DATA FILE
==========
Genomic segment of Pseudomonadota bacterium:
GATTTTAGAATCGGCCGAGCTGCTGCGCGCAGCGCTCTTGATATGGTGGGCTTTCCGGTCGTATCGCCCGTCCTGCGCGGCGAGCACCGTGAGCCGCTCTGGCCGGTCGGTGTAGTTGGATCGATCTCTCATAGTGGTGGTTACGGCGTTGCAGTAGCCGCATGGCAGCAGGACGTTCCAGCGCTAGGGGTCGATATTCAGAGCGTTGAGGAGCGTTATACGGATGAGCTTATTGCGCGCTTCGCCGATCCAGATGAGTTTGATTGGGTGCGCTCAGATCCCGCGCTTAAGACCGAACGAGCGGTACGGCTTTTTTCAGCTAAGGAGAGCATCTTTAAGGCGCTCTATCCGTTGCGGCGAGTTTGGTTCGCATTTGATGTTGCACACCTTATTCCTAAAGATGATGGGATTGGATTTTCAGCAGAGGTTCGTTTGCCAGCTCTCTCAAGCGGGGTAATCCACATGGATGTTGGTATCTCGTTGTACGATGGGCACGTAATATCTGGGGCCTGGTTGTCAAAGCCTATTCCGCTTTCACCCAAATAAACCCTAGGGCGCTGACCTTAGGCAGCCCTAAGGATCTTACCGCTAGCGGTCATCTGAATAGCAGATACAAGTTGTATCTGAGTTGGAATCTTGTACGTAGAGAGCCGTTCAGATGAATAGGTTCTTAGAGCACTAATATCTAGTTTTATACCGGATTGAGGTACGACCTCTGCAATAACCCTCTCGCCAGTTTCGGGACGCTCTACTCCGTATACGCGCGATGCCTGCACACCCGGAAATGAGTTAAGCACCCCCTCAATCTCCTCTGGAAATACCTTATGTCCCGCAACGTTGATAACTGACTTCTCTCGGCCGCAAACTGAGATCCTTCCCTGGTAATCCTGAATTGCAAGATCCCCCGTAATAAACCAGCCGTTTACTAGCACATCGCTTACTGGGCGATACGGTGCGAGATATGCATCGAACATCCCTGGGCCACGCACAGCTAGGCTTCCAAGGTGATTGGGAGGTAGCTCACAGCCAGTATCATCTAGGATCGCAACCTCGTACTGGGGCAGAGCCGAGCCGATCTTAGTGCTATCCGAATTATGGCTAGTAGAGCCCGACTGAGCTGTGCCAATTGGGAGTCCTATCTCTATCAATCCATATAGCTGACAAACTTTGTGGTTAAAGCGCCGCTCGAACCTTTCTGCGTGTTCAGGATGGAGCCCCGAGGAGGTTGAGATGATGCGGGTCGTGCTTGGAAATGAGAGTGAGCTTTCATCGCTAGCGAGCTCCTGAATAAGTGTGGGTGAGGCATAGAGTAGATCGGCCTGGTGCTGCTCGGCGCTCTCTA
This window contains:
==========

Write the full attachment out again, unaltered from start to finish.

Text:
Genomic segment of Pseudomonadota bacterium:
GATTTTAGAATCGGCCGAGCTGCTGCGCGCAGCGCTCTTGATATGGTGGGCTTTCCGGTCGTATCGCCCGTCCTGCGCGGCGAGCACCGTGAGCCGCTCTGGCCGGTCGGTGTAGTTGGATCGATCTCTCATAGTGGTGGTTACGGCGTTGCAGTAGCCGCATGGCAGCAGGACGTTCCAGCGCTAGGGGTCGATATTCAGAGCGTTGAGGAGCGTTATACGGATGAGCTTATTGCGCGCTTCGCCGATCCAGATGAGTTTGATTGGGTGCGCTCAGATCCCGCGCTTAAGACCGAACGAGCGGTACGGCTTTTTTCAGCTAAGGAGAGCATCTTTAAGGCGCTCTATCCGTTGCGGCGAGTTTGGTTCGCATTTGATGTTGCACACCTTATTCCTAAAGATGATGGGATTGGATTTTCAGCAGAGGTTCGTTTGCCAGCTCTCTCAAGCGGGGTAATCCACATGGATGTTGGTATCTCGTTGTACGATGGGCACGTAATATCTGGGGCCTGGTTGTCAAAGCCTATTCCGCTTTCACCCAAATAAACCCTAGGGCGCTGACCTTAGGCAGCCCTAAGGATCTTACCGCTAGCGGTCATCTGAATAGCAGATACAAGTTGTATCTGAGTTGGAATCTTGTACGTAGAGAGCCGTTCAGATGAATAGGTTCTTAGAGCACTAATATCTAGTTTTATACCGGATTGAGGTACGACCTCTGCAATAACCCTCTCGCCAGTTTCGGGACGCTCTACTCCGTATACGCGCGATGCCTGCACACCCGGAAATGAGTTAAGCACCCCCTCAATCTCCTCTGGAAATACCTTATGTCCCGCAACGTTGATAACTGACTTCTCTCGGCCGCAAACTGAGATCCTTCCCTGGTAATCCTGAATTGCAAGATCCCCCGTAATAAACCAGCCGTTTACTAGCACATCGCTTACTGGGCGATACGGTGCGAGATATGCATCGAACATCCCTGGGCCACGCACAGCTAGGCTTCCAAGGTGATTGGGAGGTAGCTCACAGCCAGTATCATCTAGGATCGCAACCTCGTACTGGGGCAGAGCCGAGCCGATCTTAGTGCTATCCGAATTATGGCTAGTAGAGCCCGACTGAGCTGTGCCAATTGGGAGTCCTATCTCTATCAATCCATATAGCTGACAAACTTTGTGGTTAAAGCGCCGCTCGAACCTTTCTGCGTGTTCAGGATGGAGCCCCGAGGAGGTTGAGATGATGCGGGTCGTGCTTGGAAATGAGAGTGAGCTTTCATCGCTAGCGAGCTCCTGAATAAGTGTGGGTGAGGCATAGAGTAGATCGGCCTGGTGCTGCTCGGCGCTCTCTA
This window contains: